I look at all these challenges as a way for me to build resilience and see the silver lining in every situation. It really helped grow my confidence that I could ride through however tough a situation.

The earthquake also showed me what true leadership was. I’ll never forget the second most senior leader in my organisation in Japan then. He was already in the office that morning when the earthquake happened. This was 5:45am. Top of his priority was to get all of us to safety. He got us organised at the Canadian School, one of the relief centres. He made sure we got our meals before he ate. He made sure we were able to reach our families to tell them that we were safe. Our top boss was then away on a business trip. The moment he learnt of the disaster, his first instinct was to return to be with all of us. These two men demonstrated true leadership. For me, true leadership means taking care of your people because when you take care of them, they will take care of their work.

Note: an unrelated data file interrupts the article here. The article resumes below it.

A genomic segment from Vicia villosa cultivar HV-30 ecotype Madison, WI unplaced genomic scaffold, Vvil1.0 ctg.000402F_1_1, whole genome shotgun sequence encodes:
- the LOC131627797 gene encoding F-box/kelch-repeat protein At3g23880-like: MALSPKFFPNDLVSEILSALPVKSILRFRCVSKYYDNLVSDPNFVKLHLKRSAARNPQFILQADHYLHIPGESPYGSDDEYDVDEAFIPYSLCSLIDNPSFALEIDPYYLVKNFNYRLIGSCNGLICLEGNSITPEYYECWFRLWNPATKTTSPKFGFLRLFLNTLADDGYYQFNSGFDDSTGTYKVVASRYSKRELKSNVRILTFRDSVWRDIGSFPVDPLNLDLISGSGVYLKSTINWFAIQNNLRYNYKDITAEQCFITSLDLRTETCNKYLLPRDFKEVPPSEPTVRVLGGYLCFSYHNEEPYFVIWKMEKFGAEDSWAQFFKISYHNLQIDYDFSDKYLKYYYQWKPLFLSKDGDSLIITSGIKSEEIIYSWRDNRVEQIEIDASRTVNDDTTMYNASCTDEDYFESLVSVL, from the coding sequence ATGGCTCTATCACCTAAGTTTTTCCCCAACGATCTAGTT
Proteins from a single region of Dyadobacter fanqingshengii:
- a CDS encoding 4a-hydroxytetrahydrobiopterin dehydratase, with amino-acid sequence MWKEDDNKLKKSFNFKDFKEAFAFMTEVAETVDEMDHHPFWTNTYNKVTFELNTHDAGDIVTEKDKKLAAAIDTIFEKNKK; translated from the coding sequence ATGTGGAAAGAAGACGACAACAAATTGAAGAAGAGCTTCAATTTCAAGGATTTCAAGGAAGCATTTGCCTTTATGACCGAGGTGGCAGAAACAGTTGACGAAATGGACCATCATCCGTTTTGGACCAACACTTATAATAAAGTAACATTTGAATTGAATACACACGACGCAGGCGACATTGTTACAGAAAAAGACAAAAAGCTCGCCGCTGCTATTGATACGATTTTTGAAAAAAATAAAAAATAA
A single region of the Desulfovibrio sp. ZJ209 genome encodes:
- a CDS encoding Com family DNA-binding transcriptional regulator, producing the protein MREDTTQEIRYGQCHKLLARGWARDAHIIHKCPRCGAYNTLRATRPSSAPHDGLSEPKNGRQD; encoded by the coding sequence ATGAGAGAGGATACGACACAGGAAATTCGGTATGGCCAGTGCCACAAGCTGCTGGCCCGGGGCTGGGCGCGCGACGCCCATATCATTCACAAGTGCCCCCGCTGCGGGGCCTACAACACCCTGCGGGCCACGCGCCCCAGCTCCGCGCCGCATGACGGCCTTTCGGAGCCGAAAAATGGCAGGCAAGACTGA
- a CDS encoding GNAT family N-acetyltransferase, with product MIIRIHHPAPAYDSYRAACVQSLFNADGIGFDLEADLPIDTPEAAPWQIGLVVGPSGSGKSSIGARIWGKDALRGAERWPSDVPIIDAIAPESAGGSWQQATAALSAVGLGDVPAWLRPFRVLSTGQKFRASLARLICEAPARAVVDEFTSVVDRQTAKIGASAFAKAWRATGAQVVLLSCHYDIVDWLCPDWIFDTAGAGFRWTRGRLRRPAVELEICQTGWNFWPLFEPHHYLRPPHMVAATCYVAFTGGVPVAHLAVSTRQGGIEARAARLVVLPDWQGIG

Staying in the game

When I was covering our China business, including Asia Pacific, the Middle East and Pakistan, I had the chance to meet the badminton legend Lin Dan. I was intrigued by how he kept himself in top form. And I asked him what his was edge against top Malaysian shuttler Lee Chong Wei. Both are top seed players, always competing between them for the top position. Lin said, “There’s only one Lee Chong Wei in Malaysia. He carries the full weight of the country on his shoulders.” For Lin Dan in China, he shared that If he loses, there were thousands waiting to step in. So he needs to build that inner strength to be the champion in this game. Whatever you fight for, be it for the company, or for the world, if you have that inner strength, know that you will win.

This same spirit helped me to return to the slopes after my skiing injury in my China days that left me with a herniated disc. I was bedridden for three weeks and for anyone who knows me, I can’t keep still, so this was quite a torture for me. When I got back, I had to start from scratch all over again. And I realised the key to skiing again was not to focus on what’s immediately in front of me, but to look ahead. Yes, note the obstacles I need to watch out for, but to constantly aim for the finishing line.